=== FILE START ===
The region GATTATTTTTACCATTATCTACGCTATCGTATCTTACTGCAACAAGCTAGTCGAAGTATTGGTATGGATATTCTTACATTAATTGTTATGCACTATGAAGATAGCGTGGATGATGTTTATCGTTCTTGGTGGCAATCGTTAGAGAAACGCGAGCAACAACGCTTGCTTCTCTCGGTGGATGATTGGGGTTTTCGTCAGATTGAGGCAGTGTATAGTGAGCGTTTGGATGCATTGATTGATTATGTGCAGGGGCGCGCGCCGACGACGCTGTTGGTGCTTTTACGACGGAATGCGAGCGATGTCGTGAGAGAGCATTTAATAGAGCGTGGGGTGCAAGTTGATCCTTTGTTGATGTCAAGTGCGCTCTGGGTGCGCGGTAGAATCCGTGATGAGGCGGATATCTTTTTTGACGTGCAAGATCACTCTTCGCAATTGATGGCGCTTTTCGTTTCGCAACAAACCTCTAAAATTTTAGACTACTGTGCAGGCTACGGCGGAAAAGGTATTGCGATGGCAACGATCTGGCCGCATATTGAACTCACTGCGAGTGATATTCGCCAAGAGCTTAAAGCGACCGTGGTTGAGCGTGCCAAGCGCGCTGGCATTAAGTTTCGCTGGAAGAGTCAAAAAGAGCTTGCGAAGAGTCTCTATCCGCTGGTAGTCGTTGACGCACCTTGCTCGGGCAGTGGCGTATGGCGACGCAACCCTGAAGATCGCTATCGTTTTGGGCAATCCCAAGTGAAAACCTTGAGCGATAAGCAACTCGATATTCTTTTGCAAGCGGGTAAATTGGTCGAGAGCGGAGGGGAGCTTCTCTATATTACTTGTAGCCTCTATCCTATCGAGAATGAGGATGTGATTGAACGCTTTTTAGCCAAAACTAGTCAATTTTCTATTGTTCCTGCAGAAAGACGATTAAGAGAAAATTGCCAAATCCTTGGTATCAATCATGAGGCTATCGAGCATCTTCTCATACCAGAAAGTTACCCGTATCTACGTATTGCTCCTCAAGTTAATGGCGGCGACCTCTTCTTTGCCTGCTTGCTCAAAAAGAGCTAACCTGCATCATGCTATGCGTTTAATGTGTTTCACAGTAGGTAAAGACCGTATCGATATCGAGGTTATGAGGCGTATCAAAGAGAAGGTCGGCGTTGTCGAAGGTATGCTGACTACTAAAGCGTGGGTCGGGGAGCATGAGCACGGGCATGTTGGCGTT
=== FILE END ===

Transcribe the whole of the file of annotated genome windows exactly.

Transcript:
The region GATTATTTTTACCATTATCTACGCTATCGTATCTTACTGCAACAAGCTAGTCGAAGTATTGGTATGGATATTCTTACATTAATTGTTATGCACTATGAAGATAGCGTGGATGATGTTTATCGTTCTTGGTGGCAATCGTTAGAGAAACGCGAGCAACAACGCTTGCTTCTCTCGGTGGATGATTGGGGTTTTCGTCAGATTGAGGCAGTGTATAGTGAGCGTTTGGATGCATTGATTGATTATGTGCAGGGGCGCGCGCCGACGACGCTGTTGGTGCTTTTACGACGGAATGCGAGCGATGTCGTGAGAGAGCATTTAATAGAGCGTGGGGTGCAAGTTGATCCTTTGTTGATGTCAAGTGCGCTCTGGGTGCGCGGTAGAATCCGTGATGAGGCGGATATCTTTTTTGACGTGCAAGATCACTCTTCGCAATTGATGGCGCTTTTCGTTTCGCAACAAACCTCTAAAATTTTAGACTACTGTGCAGGCTACGGCGGAAAAGGTATTGCGATGGCAACGATCTGGCCGCATATTGAACTCACTGCGAGTGATATTCGCCAAGAGCTTAAAGCGACCGTGGTTGAGCGTGCCAAGCGCGCTGGCATTAAGTTTCGCTGGAAGAGTCAAAAAGAGCTTGCGAAGAGTCTCTATCCGCTGGTAGTCGTTGACGCACCTTGCTCGGGCAGTGGCGTATGGCGACGCAACCCTGAAGATCGCTATCGTTTTGGGCAATCCCAAGTGAAAACCTTGAGCGATAAGCAACTCGATATTCTTTTGCAAGCGGGTAAATTGGTCGAGAGCGGAGGGGAGCTTCTCTATATTACTTGTAGCCTCTATCCTATCGAGAATGAGGATGTGATTGAACGCTTTTTAGCCAAAACTAGTCAATTTTCTATTGTTCCTGCAGAAAGACGATTAAGAGAAAATTGCCAAATCCTTGGTATCAATCATGAGGCTATCGAGCATCTTCTCATACCAGAAAGTTACCCGTATCTACGTATTGCTCCTCAAGTTAATGGCGGCGACCTCTTCTTTGCCTGCTTGCTCAAAAAGAGCTAACCTGCATCATGCTATGCGTTTAATGTGTTTCACAGTAGGTAAAGACCGTATCGATATCGAGGTTATGAGGCGTATCAAAGAGAAGGTCGGCGTTGTCGAAGGTATGCTGACTACTAAAGCGTGGGTCGGGGAGCATGAGCACGGGCATGTTGGCGTT